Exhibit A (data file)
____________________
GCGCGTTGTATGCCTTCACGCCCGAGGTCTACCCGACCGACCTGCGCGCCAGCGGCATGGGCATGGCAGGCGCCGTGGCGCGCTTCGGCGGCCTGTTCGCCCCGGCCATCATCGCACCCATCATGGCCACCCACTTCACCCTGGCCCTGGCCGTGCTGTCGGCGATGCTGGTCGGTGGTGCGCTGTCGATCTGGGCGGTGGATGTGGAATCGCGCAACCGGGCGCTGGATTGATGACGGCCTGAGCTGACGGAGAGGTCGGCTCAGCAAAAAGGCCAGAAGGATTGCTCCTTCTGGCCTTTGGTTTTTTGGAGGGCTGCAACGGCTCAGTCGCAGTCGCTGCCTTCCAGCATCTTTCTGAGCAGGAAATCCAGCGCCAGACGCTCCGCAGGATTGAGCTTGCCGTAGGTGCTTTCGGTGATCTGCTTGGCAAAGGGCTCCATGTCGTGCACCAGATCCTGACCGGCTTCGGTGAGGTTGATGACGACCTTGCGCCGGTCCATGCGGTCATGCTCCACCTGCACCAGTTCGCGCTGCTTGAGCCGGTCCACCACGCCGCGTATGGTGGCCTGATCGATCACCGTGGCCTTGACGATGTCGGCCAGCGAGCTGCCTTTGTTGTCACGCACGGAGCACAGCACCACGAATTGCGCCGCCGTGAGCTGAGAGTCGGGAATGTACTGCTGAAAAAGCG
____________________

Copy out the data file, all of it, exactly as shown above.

GCGCGTTGTATGCCTTCACGCCCGAGGTCTACCCGACCGACCTGCGCGCCAGCGGCATGGGCATGGCAGGCGCCGTGGCGCGCTTCGGCGGCCTGTTCGCCCCGGCCATCATCGCACCCATCATGGCCACCCACTTCACCCTGGCCCTGGCCGTGCTGTCGGCGATGCTGGTCGGTGGTGCGCTGTCGATCTGGGCGGTGGATGTGGAATCGCGCAACCGGGCGCTGGATTGATGACGGCCTGAGCTGACGGAGAGGTCGGCTCAGCAAAAAGGCCAGAAGGATTGCTCCTTCTGGCCTTTGGTTTTTTGGAGGGCTGCAACGGCTCAGTCGCAGTCGCTGCCTTCCAGCATCTTTCTGAGCAGGAAATCCAGCGCCAGACGCTCCGCAGGATTGAGCTTGCCGTAGGTGCTTTCGGTGATCTGCTTGGCAAAGGGCTCCATGTCGTGCACCAGATCCTGACCGGCTTCGGTGAGGTTGATGACGACCTTGCGCCGGTCCATGCGGTCATGCTCCACCTGCACCAGTTCGCGCTGCTTGAGCCGGTCCACCACGCCGCGTATGGTGGCCTGATCGATCACCGTGGCCTTGACGATGTCGGCCAGCGAGCTGCCTTTGTTGTCACGCACGGAGCACAGCACCACGAATTGCGCCGCCGTGAGCTGAGAGTCGGGAATGTACTGCTGAAAAAGCG